NO. 2 ROAD: Digging your way out

Oct. 6, 2016

Massive excavation keys California project

Resident resistance made it seem like the La Pata Avenue Gap Connector was never going to happen. When it was finally approved, there was another problem that could have filled a large school auditorium...make that thousands of them.

The La Pata Avenue Gap Connector project, snuggled in the hilly landscape of San Clemente, Calif., had been talked about since the early 1960s, but public concern held it back for decades. However, once everything got the green light, what lied beneath the surface had prime contractor Sukut Construction LLC wondering if it could be stopped. The roadway, located near a landfill, traverses poor soil conditions including old refuse, shallow, deep and ancient landslides, faults and adverse bedding conditions. The underlying soils also are highly expansive and high in sulfate content, which also had to be mitigated. Then you had the fossils of turtles and other animals that had been around since the beginning of time. In total, approximately 15 million cu yd of earthwork was moved.

“Just the logistics of this much movement of earthwork volume is staggering,” Hugo Pineda, civil engineer for Orange County Public Works, told Roads & Bridges. “Unfortunately, the boring logs and investigations could only capture so much information. We literally had to keep peeling the onion to hopefully reveal favorable conditions.”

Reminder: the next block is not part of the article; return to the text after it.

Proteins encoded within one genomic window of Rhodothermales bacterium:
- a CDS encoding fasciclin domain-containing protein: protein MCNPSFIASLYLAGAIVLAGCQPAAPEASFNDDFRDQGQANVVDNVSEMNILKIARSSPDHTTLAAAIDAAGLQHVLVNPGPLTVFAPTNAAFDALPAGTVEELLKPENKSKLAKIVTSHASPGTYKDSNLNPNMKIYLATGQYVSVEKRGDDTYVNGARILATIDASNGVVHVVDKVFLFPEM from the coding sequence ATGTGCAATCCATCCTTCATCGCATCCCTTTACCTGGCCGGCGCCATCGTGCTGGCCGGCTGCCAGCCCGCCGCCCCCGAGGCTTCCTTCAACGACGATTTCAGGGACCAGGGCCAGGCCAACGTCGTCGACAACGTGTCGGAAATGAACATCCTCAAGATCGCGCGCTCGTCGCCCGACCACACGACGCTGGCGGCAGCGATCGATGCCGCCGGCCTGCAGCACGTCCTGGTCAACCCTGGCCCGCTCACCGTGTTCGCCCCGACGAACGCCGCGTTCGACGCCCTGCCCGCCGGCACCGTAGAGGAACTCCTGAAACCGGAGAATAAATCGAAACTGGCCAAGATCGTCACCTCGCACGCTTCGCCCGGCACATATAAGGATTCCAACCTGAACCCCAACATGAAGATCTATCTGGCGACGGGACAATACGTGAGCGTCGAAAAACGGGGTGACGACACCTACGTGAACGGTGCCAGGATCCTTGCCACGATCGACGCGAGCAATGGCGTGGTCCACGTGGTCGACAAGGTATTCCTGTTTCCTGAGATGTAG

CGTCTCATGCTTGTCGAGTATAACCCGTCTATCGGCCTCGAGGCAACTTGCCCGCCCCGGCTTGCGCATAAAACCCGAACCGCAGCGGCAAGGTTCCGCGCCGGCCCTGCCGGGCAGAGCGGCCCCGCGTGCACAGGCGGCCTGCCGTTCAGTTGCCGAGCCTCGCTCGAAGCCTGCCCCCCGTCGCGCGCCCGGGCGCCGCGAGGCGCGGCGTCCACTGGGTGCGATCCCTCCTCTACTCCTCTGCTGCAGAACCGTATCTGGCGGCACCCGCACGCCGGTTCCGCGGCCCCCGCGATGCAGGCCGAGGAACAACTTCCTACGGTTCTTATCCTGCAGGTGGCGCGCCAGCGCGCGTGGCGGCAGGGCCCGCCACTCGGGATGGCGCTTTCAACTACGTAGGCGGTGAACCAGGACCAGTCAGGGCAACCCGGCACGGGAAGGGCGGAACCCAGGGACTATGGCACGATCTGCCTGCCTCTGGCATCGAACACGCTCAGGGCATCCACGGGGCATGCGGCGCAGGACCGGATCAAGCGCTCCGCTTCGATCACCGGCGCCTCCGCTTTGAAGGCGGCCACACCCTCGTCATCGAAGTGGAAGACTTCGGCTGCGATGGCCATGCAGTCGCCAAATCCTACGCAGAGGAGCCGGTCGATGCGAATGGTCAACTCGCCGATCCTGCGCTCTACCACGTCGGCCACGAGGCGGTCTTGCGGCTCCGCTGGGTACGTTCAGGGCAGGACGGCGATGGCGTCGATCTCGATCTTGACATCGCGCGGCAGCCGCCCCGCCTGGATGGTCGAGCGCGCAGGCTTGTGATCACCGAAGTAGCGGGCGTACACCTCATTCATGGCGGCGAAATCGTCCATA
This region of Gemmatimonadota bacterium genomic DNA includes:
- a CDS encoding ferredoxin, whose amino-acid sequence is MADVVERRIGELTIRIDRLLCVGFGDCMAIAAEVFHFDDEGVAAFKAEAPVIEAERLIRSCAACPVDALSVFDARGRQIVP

To deal with the highly expansive soil and landslides, a series of deep earth buttresses/keyways coupled with substantial over-excavation efforts ensured proper engineered compacted fills. Over-excavation came into play in areas where the proposed road grade was near a cut/fill transition. The cut portions of the road and parkways were over-excavated to reduce differential settlement across the cut/full transition. All fills were placed on top of competent soils after approval from the geotechnical engineer and geologist on-site.

Full-time monitors also were roaming the project redirecting and sometimes stopping work when positive finds were unearthed. Seven to 10 million years ago, the region was 3,000 ft underwater and full of aquatic life, so fossils were prevalent.

Old refuse dating back to the 1970s also had to be excavated, transported, placed and covered in accordance with strict rules and regulations.

Project completion finally eliminated a gap in the Orange County arterial highway system and established a connection between Ortega Highway (S.R. 74) to the north and Avenida Vista Hermose to the south. The new corridor also provides arterial access to existing and proposed developments.

Four major bridges and tunnels also were constructed to serve as grade-separation structures. The primary purpose of the crossings is to provide a circulation plan that facilitates the safe, convenient and efficient movement of various types of vehicles without having to cross La Pata Avenue at grade and interrupt traffic flow.

Project: La Pata Avenue Gap Connector

Location: San Clemente, Calif.

Owner: County of Orange/OC Public Works

Designers: Huitt-Zollars Inc., GeoSyntec Consultants, GMU Geotechnical Inc.

Contractor: Sukut Construction LLC

Cost: $60 million

Length: 2.3 miles

Completion Date: Aug. 13, 2016

About The Author: Wilson is editorial director for Roads & Bridges.